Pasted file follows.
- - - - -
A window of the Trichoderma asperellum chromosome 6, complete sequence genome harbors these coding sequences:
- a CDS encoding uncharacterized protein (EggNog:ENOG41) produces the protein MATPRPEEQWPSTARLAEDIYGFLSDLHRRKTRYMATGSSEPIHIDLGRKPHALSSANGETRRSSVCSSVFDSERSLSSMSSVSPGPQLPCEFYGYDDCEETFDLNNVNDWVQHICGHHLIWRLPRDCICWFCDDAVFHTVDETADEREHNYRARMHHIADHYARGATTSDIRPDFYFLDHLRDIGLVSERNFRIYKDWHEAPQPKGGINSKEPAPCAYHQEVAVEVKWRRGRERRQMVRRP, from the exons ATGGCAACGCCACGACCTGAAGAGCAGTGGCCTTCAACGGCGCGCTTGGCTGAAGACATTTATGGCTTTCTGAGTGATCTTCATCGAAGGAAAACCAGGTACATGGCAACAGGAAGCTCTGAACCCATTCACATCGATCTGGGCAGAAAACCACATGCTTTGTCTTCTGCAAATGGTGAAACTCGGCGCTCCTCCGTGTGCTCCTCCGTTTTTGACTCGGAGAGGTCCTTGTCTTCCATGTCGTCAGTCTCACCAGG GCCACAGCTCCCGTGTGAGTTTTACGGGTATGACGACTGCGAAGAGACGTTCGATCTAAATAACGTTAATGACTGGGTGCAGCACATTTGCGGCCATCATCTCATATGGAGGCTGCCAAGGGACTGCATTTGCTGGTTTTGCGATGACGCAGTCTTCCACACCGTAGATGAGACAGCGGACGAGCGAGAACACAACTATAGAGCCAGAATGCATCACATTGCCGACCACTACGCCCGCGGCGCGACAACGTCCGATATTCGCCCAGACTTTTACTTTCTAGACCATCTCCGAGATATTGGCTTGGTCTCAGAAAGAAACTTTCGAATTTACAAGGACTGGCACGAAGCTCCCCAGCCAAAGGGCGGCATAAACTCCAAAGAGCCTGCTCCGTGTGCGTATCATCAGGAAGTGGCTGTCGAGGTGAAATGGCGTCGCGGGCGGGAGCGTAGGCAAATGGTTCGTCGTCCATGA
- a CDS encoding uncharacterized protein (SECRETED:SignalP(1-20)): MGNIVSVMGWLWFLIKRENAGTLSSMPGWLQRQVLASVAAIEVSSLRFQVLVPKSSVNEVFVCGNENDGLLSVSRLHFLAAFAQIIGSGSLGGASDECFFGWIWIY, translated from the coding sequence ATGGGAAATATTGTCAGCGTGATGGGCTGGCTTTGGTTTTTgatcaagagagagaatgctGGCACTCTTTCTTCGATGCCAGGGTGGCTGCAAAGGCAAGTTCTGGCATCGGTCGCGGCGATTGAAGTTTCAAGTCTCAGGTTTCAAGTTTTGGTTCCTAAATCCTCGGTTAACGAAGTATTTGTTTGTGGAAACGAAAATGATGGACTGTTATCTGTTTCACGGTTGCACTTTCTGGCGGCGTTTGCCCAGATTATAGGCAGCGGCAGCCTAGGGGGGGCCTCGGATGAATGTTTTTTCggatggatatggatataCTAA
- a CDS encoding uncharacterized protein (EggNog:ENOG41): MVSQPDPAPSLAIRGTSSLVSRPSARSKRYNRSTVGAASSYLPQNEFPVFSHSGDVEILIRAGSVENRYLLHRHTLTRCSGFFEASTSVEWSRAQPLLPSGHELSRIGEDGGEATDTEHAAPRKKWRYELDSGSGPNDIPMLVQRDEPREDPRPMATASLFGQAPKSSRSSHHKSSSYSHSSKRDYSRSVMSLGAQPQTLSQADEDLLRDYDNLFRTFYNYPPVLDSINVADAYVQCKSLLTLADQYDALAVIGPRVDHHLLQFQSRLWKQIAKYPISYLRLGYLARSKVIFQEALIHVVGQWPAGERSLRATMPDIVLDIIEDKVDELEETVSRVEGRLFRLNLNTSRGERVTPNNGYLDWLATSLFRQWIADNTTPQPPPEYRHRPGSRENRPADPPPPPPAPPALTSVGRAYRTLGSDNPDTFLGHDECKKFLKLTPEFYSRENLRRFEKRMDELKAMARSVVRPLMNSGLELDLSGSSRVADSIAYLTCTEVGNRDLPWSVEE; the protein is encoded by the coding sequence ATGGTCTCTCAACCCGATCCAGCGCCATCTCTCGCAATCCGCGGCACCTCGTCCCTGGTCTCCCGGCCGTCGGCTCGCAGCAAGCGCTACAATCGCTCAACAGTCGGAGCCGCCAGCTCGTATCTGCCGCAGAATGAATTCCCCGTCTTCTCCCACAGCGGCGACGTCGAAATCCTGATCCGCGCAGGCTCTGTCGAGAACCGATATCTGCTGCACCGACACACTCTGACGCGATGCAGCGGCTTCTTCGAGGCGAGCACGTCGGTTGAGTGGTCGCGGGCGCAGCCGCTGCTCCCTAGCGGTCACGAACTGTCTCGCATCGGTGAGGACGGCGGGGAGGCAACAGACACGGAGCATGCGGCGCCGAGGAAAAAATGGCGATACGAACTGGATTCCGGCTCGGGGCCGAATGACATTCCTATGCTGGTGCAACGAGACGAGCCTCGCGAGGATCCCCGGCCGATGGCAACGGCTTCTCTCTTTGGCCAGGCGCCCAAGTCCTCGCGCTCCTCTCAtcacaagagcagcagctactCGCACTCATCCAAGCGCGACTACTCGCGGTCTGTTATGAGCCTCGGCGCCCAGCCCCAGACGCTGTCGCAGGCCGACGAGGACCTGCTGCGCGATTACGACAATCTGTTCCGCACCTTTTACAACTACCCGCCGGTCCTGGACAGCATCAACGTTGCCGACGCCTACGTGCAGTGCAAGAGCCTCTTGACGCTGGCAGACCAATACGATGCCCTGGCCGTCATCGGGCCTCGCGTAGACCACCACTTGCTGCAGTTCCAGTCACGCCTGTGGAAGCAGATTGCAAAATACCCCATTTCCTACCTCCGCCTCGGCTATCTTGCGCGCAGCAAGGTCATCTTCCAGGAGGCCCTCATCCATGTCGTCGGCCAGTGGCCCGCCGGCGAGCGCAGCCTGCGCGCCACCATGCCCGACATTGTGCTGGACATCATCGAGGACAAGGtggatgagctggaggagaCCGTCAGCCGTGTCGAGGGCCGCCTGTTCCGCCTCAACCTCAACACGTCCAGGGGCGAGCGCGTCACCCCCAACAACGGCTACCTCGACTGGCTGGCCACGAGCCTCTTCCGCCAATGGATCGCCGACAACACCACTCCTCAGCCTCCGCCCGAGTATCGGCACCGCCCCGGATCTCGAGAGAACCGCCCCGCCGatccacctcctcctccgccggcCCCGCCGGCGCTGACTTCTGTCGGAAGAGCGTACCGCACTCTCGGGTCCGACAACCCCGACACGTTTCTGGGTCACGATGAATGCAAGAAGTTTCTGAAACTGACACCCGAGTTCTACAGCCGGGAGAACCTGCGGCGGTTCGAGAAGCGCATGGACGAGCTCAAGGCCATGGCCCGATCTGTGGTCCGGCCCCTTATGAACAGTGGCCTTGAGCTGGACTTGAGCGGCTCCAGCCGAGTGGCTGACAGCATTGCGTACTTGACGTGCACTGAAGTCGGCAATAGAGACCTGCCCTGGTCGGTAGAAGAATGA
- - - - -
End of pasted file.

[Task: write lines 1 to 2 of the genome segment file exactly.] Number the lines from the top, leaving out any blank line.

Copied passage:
A window of the Trichoderma asperellum chromosome 6, complete sequence genome harbors these coding sequences:
- a CDS encoding uncharacterized protein (EggNog:ENOG41) produces the protein MATPRPEEQWPSTARLAEDIYGFLSDLHRRKTRYMATGSSEPIHIDLGRKPHALSSANGETRRSSVCSSVFDSERSLSSMSSVSPGPQLPCEFYGYDDCEETFDLNNVNDWVQHICGHHLIWRLPRDCICWFCDDAVFHTVDETADEREHNYRARMHHIADHYARGATTSDIRPDFYFLDHLRDIGLVSERNFRIYKDWHEAPQPKGGINSKEPAPCAYHQEVAVEVKWRRGRERRQMVRRP, from the exons ATGGCAACGCCACGACCTGAAGAGCAGTGGCCTTCAACGGCGCGCTTGGCTGAAGACATTTATGGCTTTCTGAGTGATCTTCATCGAAGGAAAACCAGGTACATGGCAACAGGAAGCTCTGAACCCATTCACATCGATCTGGGCAGAAAACCACATGCTTTGTCTTCTGCAAATGGTGAAACTCGGCGCTCCTCCGTGTGCTCCTCCGTTTTTGACTCGGAGAGGTCCTTGTCTTCCATGTCGTCAGTCTCACCAGG GCCACAGCTCCCGTGTGAGTTTTACGGGTATGACGACTGCGAAGAGACGTTCGATCTAAATAACGTTAATGACTGGGTGCAGCACATTTGCGGCCATCATCTCATATGGAGGCTGCCAAGGGACTGCATTTGCTGGTTTTGCGATGACGCAGTCTTCCACACCGTAGATGAGACAGCGGACGAGCGAGAACACAACTATAGAGCCAGAATGCATCACATTGCCGACCACTACGCCCGCGGCGCGACAACGTCCGATATTCGCCCAGACTTTTACTTTCTAGACCATCTCCGAGATATTGGCTTGGTCTCAGAAAGAAACTTTCGAATTTACAAGGACTGGCACGAAGCTCCCCAGCCAAAGGGCGGCATAAACTCCAAAGAGCCTGCTCCGTGTGCGTATCATCAGGAAGTGGCTGTCGAGGTGAAATGGCGTCGCGGGCGGGAGCGTAGGCAAATGGTTCGTCGTCCATGA